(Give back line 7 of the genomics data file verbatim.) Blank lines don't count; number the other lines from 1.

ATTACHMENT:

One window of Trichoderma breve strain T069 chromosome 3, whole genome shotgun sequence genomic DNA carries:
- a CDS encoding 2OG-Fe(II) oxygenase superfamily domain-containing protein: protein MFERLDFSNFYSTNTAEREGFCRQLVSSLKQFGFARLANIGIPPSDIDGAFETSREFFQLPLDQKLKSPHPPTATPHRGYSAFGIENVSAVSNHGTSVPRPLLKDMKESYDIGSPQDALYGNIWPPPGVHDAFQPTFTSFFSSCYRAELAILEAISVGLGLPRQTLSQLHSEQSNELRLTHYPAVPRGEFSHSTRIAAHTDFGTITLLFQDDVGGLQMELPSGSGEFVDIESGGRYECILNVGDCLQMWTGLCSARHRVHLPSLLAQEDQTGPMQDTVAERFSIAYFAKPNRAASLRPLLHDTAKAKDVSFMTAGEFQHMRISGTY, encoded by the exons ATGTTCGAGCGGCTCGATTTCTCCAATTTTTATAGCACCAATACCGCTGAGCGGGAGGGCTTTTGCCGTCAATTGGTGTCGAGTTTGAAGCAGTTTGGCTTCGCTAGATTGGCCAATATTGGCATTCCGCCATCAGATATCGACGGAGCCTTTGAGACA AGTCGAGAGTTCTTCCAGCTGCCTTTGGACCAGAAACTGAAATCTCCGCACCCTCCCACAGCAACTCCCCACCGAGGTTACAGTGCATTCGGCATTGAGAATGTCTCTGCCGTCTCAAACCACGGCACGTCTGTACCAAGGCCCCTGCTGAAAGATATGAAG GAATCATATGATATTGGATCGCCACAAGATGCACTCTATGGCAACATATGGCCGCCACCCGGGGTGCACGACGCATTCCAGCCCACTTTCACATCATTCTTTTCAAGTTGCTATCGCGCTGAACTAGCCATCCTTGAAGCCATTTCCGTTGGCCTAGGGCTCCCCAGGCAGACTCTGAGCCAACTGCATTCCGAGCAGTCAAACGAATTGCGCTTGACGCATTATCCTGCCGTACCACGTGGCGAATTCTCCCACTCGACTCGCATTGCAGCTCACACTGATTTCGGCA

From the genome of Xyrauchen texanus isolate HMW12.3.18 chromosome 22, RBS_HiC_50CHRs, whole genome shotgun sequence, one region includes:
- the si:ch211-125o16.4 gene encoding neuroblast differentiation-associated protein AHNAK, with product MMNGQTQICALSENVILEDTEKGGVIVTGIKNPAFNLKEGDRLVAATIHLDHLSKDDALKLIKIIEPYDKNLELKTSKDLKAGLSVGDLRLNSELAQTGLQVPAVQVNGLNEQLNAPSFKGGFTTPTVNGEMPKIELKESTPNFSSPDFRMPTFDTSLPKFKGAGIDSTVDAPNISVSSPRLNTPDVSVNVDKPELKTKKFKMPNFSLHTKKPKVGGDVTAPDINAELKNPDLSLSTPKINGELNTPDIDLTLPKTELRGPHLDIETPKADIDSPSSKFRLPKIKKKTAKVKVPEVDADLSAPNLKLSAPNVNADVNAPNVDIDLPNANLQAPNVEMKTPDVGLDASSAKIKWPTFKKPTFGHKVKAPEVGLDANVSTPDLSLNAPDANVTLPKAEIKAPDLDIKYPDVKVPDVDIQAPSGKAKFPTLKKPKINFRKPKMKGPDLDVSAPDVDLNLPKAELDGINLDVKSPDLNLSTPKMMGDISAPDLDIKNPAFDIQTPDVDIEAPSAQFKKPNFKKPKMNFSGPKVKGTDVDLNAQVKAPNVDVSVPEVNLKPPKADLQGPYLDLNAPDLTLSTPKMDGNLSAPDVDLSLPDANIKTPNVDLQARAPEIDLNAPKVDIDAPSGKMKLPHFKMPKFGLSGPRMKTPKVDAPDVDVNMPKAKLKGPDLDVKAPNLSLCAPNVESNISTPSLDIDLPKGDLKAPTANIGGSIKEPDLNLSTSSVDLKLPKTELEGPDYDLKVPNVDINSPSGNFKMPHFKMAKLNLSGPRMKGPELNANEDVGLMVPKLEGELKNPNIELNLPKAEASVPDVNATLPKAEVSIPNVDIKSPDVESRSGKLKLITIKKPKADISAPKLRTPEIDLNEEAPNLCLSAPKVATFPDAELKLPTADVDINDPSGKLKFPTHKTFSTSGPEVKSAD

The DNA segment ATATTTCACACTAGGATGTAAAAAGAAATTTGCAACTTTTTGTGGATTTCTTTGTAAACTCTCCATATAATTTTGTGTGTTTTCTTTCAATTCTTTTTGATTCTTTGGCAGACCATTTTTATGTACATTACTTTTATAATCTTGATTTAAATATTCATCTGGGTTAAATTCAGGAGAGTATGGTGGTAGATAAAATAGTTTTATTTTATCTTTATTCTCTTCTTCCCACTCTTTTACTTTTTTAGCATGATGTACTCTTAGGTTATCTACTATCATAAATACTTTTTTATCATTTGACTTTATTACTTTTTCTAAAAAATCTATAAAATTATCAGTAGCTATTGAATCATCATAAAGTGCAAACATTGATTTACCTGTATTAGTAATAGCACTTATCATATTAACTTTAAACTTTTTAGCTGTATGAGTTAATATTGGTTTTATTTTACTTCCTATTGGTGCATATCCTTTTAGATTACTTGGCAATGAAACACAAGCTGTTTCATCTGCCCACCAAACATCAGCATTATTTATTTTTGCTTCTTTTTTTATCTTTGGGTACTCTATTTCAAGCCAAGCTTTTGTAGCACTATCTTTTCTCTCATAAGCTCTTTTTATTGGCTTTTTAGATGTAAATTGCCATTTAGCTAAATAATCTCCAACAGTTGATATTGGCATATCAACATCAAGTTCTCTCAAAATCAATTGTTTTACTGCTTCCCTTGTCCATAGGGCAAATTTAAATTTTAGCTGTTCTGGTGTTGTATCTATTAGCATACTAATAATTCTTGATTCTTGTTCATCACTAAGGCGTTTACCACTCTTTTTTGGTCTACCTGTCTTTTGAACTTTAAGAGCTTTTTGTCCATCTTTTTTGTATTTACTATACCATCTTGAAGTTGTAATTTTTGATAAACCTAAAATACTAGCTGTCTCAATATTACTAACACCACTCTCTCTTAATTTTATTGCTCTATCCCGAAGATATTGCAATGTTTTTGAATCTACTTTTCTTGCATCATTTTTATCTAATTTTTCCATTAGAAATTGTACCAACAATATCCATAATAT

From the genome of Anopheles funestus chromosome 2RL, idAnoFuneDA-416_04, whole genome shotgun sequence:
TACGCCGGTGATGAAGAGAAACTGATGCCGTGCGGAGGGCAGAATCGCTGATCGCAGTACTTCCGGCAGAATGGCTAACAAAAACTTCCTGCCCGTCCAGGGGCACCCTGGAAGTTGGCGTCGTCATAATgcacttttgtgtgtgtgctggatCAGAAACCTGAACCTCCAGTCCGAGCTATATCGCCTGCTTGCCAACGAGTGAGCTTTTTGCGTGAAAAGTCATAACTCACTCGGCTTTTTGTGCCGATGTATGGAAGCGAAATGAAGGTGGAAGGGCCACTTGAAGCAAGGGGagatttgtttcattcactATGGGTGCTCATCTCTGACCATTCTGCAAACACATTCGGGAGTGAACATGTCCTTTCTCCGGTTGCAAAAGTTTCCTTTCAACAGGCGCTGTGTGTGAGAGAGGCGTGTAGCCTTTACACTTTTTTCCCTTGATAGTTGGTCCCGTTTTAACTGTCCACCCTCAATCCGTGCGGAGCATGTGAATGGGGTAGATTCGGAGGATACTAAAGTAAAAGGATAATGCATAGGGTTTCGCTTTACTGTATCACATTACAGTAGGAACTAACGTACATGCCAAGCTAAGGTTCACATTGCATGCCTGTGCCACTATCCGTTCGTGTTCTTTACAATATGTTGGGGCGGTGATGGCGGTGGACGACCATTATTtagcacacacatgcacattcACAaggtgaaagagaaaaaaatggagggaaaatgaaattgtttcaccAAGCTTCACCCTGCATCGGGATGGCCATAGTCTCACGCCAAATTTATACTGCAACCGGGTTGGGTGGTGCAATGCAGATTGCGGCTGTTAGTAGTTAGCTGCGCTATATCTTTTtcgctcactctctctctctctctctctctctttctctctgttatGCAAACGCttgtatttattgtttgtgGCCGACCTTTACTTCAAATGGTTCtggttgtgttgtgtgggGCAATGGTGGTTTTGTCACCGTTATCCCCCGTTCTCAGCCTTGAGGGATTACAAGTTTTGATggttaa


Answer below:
TACGCCGGTGATGAAGAGAAACTGATGCCGTGCGGAGGGCAGAATCGCTGATCGCAGTACTTCCGGCAGAATGGCTAACAAAAACTTCCTGCCCGTCCAGGGGCACCCTGGAAGTTGGCGTCGTCATAATgcacttttgtgtgtgtgctggatCAGAAACCTGAACCTCCAGTCCGAGCTATATCGCCTGCTTGCCAACGAGTGAGCTTTTTGCGTGAAAAGTCATAACTCACTCGGCTTTTTGTGCCGATGTATGGAAGCGAAATGAAGGTGGAAGGGCCACTTGAAGCAAGGGGagatttgtttcattcactATGGGTGCTCATCTCTGACCATTCTGCAAACACATTCGGGAGTGAACATGTCCTTTCTCCGGTTGCAAAAGTTTCCTTTCAACAGGCGCTGTGTGTGAGAGAGGCGTGTAGCCTTTACACTTTTTTCCCTTGATAGTTGGTCCCGTTTTAACTGTCCACCCTCAATCCGTGCGGAGCATGTGAATGGGGTAGATTCGGAGGATACTAAAGTAAAAGGATAATGCATAGGGTTTCGCTTTACTGTATCACATTACAGTAGGAACTAACGTACATGCCAAGCTAAGGTTCACATTGCATGCCTGTGCCACTATCCGTTCGTGTTCTTTACAATATGTTGGGGCGGTGATGGCGGTGGACGACCATTATTtagcacacacatgcacattcACAaggtgaaagagaaaaaaatggagggaaaatgaaattgtttcaccAAGCTTCACCCTGCATCGGGATGGCCATAGTCTCACGCCAAATTTATACTGCAACCGGGTTGGGTGGTGCAATGCAGATTGCGGCTGTTAGTAGTTAGCTGCGCTATATCTTTTtcgctcactctctctctctctctctctctctttctctctgttatGCAAACGCttgtatttattgtttgtgGCCGACCTTTACTTCAAATGGTTCtggttgtgttgtgtgggGCAATGGTGGTTTTGTCACCGTTATCCCCCGTTCTCAGCCTTGAGGGATTACAAGTTTTGATggttaa